Monday, July 16, 2012

Another Grainless Wonder: Cauliflower Puree with Parmesan

Cauliflower Puree with Parmesan.
I'd rather have this than potatoes any day.
Some meals just cry out for mashed potatoes. Roast beef and gravy. Pork chops. Homey things. Then there are chic meals that need something UNDER the protein to prop it up. Any restaurant worth its salt will plop some potatoes, couscous or polenta under your meat or fish, and plate your entree at an appealing angle. The starch is the "glue" of the plate. You eat first with your eyes. And the meat on top looks great. The stuff underneath, well, not so much.  I have a much better choice.

Often those potatoes or grainy glop are hardly worth eating. Guess what? Cauliflower puree is creamy, unctuous, and decadent. If you put that under your chop, or along side it, you may just decide to eat it first, after just one taste. So good, that when you spoon it into a bowl. it'll be impossible not to run your finger through the swirl and taste. Pure heaven. Gluten-free, grain free, low carb and vegetarian (with vegetable stock or water), even cauliflower haters will enjoy this creamy, mildly cheesy puree.

There are still nice cauliflowers in your local farm market, but if you are pressed for time, two 1-lb. bags of frozen cauliflower will work, too. We had a cross between the two: the last home-frozen cauliflower from last year's garden. Especially appreciated since the critters ate all but two of my cauliflower plants this year. It was really lovely beside our grilled pork chops and some fresh, steamed haricots verts.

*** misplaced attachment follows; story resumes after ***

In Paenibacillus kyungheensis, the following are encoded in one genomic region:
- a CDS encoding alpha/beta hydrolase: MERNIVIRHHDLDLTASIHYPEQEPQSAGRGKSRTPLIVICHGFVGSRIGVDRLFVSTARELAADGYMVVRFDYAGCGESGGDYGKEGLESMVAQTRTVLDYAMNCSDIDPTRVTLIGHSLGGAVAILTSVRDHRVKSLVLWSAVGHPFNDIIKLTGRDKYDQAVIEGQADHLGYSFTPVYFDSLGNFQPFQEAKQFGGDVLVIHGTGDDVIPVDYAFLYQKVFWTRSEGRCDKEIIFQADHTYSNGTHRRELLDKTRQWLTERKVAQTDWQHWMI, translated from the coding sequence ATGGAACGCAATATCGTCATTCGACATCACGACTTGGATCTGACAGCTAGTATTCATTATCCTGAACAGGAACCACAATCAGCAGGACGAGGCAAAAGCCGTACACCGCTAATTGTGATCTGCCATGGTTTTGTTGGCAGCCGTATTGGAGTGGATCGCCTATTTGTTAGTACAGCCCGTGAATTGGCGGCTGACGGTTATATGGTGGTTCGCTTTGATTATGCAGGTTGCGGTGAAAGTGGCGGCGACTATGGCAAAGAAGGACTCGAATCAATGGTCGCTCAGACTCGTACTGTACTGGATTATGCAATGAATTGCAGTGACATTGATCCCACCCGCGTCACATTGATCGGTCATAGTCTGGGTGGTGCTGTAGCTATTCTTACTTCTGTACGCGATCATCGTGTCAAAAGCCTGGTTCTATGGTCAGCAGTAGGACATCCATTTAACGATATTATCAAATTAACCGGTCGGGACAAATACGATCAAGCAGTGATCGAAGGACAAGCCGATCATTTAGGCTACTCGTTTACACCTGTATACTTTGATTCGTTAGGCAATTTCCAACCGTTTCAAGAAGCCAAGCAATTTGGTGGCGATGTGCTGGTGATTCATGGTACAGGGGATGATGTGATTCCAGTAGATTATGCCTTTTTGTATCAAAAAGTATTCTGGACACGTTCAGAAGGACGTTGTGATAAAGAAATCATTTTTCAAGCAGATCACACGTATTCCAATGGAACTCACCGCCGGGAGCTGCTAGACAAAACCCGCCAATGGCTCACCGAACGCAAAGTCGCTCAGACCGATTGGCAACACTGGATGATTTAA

Cauliflower Puree with Parmesan
3-6 servings

2 lb. of fresh or frozen cauliflower, cut into florets
1-1/2 cups unsalted chicken stock, vegetable stock or water
3T unsalted butter
1/3 cup grated Parmesano Reggiano cheese
1/4 cup heavy cream or homemade crème fraîche
1/2 teaspoon grated nutmeg
salt and white pepper
Minced chives or parsley to garnish

Place the cauliflower in a medium covered saucepan with the stock or water and bring to a boil. Reduce the heat and simmer until very tender 15 to 20 minutes. Keep an eye on the stock as even in a covered pan, it may be mostly gone towards the end of the cooking time. There should be just a few tablespoons of liquid left in the pan; if not, add a bit of water.

Spoon the cauliflower into the bowl of a food processor, keeping the cooking liquid aside to use if needed. Puree until smooth, adding as little liquid as possible. Add the butter, cheese, cream, nutmeg, and salt and pepper to taste. Puree again and scrape down the bowl. Serve hot. Garnish with chives or parsley if serving in a bowl instead of individual portions.

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